Graphic Novels Read in November 2015

November didn’t see too many graphic novels, mainly due to a month filled with watching film noir. December may be a bit light as well, but I’ll start posting my Best of 2015 lists soon, so stay tuned. But in the meantime, here’s what happened in November:


Hereville: How Mirka Met a Meteorite (J 2012) Barry Deutsch (Abrams)


Hereville: How Mirka Caught a Fish (J 2015) Barry Deutsch (Abrams)

In the series’ first book, Hereville: How Mirka Got Her Sword, we meet Mirka, an 11-year-old Orthodox Jewish girl, in a wonderful, imaginative tale of fantasy, adventure, and culture. The second book, How Mirka Met a Meteorite, provides even more adventures as Mirka unknowingly is responsible for a troll’s sending a meteor to Hereville, creating a duplicate Mirka. In the third book, How Mirka Caught a Fish, Mirka experiences time travel, a magic fish, and bad babysitting techniques.

Gwen and I discussed all three of these marvelous books on the Young Readers edition of The Comics Alternative podcast awhile back and even more recently placed How Mirka Caught a Fish on our Best of 2015 lists. These are wonderful books that keep getting better and better. If you haven’t read them, you should. Right now! (hardcover and trade paperback; color; ages 10 and up)



Silver Surfer, Vol. 2: Worlds Apart (2015) Dan Slott, Mike Allred (Marvel)

I thought the idea of turning this title into something fun and light would be a nice change, but to be honest, I didn’t think the creators could sustain the concept for more than a few issues. I mean, this is the Silver Surfer: he’s cosmic! Yet Slott and Allred not only keep the humor going, they also find a way to give the title depth and weight, taking the book in a direction I wasn’t expecting. Glad I read this. Looking forward to more. (trade paperback; color; teens and up)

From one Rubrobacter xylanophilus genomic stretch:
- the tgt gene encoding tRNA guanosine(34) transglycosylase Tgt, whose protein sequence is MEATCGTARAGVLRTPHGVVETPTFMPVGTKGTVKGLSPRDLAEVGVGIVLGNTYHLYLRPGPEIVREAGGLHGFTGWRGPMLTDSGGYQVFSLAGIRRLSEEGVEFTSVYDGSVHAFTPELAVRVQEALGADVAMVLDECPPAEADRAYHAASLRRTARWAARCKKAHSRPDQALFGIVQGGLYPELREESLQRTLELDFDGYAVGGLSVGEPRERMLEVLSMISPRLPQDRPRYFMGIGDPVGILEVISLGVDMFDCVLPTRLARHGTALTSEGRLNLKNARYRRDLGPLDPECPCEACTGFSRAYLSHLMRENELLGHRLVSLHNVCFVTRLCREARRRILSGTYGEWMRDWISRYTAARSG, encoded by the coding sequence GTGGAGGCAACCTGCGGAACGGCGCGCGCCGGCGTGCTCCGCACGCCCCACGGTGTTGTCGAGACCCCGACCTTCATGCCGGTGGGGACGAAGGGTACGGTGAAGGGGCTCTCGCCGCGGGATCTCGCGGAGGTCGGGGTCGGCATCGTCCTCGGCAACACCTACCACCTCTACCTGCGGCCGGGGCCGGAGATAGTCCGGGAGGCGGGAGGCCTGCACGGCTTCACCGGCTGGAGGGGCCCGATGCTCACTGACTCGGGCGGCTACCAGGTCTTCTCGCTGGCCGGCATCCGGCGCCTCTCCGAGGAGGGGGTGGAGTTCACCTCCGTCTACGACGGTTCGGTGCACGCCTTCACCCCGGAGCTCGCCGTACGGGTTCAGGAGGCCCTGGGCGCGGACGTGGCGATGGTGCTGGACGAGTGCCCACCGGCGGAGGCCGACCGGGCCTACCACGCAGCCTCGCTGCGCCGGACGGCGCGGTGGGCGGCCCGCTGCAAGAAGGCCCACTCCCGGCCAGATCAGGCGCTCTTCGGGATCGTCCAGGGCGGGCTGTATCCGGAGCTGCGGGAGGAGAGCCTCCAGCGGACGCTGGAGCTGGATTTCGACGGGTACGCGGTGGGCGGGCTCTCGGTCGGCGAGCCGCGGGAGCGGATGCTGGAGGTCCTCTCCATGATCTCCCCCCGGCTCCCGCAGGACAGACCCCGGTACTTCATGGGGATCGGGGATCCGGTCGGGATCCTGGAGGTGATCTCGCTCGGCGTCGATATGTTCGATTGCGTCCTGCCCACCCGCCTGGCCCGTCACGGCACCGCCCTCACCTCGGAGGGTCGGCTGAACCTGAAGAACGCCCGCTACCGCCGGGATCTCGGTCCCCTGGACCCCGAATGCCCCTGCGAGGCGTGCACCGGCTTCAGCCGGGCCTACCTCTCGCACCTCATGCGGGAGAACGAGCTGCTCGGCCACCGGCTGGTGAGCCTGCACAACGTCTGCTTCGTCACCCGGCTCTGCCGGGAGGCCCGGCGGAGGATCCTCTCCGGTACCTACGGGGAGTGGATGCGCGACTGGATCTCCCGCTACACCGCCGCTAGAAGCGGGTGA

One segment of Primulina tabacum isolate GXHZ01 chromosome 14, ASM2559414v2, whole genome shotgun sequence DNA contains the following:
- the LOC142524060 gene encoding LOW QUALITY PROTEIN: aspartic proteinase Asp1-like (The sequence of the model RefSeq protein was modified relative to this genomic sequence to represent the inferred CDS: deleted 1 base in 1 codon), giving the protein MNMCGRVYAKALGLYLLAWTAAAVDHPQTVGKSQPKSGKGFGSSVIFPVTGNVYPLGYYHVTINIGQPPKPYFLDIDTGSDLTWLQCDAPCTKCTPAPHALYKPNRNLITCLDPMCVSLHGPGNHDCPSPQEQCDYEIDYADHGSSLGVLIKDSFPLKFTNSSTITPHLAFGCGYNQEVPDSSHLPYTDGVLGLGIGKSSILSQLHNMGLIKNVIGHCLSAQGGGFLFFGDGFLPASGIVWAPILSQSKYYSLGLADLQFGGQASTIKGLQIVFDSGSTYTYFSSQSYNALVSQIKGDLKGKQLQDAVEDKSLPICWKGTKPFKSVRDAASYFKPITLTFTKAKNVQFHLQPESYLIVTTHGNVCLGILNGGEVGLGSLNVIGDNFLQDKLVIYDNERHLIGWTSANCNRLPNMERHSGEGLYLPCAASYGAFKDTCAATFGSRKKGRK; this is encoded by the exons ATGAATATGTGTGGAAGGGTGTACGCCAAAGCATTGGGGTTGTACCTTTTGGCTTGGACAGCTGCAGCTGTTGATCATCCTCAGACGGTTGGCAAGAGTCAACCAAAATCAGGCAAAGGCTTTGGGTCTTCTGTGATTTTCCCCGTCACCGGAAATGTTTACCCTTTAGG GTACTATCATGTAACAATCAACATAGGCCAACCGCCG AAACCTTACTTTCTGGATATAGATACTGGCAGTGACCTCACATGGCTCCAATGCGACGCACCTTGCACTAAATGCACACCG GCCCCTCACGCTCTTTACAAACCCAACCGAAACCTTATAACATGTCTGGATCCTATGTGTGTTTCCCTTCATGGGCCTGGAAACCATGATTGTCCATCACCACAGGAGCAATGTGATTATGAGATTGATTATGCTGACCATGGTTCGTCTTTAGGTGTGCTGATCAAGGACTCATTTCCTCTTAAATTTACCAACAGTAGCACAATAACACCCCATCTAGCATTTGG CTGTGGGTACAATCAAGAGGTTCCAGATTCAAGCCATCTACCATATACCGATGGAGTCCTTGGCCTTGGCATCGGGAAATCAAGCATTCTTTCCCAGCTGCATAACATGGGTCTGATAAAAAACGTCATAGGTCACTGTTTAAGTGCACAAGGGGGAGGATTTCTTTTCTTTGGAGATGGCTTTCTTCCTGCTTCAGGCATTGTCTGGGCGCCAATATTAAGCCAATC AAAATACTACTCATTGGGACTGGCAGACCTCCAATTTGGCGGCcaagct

Monster: A Graphic Novel (2015) Walter Dean Myers, Guy A. Sims, Dawud Anyabwile (Amistad)

Gwen and I discussed this new release on our November Young Readers Edition of the Comics Alternative, which you can listen to here. I thought the graphic novel format made the original award-winning Walter Dean Myers YA novel more approachable in some ways, less so in others. Wonderful work from Anyabwile. (hardcover and trade paperback; black-and-white; teens and up)



Secret Coders (J 2015) Gene Luen Yang, Mike Holmes (First Second)

Stately Academy is a school filled with mysteries and puzzles, all of which will delight young (and not-so-young) readers. Hopper is a young girl going to a new school, having a tough time adjusting and making friends until she discovers a big mystery (and several little mysteries) to be solved. Secret Coders invites readers to figure out the solutions as they go. This is a really fun book and promises to be a very fun series. Another title from our Best of 2015 Young Readers podcast. (hardcover and trade paperback; black-and-white and green; ages 8 and up)



Terry and the Pirates Vol. 5 (1943-1944/2008) Milton Caniff (IDW/Library of American Comics)

Caniff was a master; no doubt about it. In this volume, Terry – now a young man – earns his wings to become Flight Officer Terry Lee, but don’t think his troubles stop because he’s grown up and finds himself in a position of responsibility. Plenty of dangers abound and also plenty of nasty villains, old and new. It’s hard for us in 2015 to realize what these strips meant to readers during WWII, not only to those at home, but also to the men and women serving our country. These strips are treasures. But don’t start here – begin with the first volume covering 1939-1940. (hardcover; color; ages 12 and up)


(All images from the publishers)


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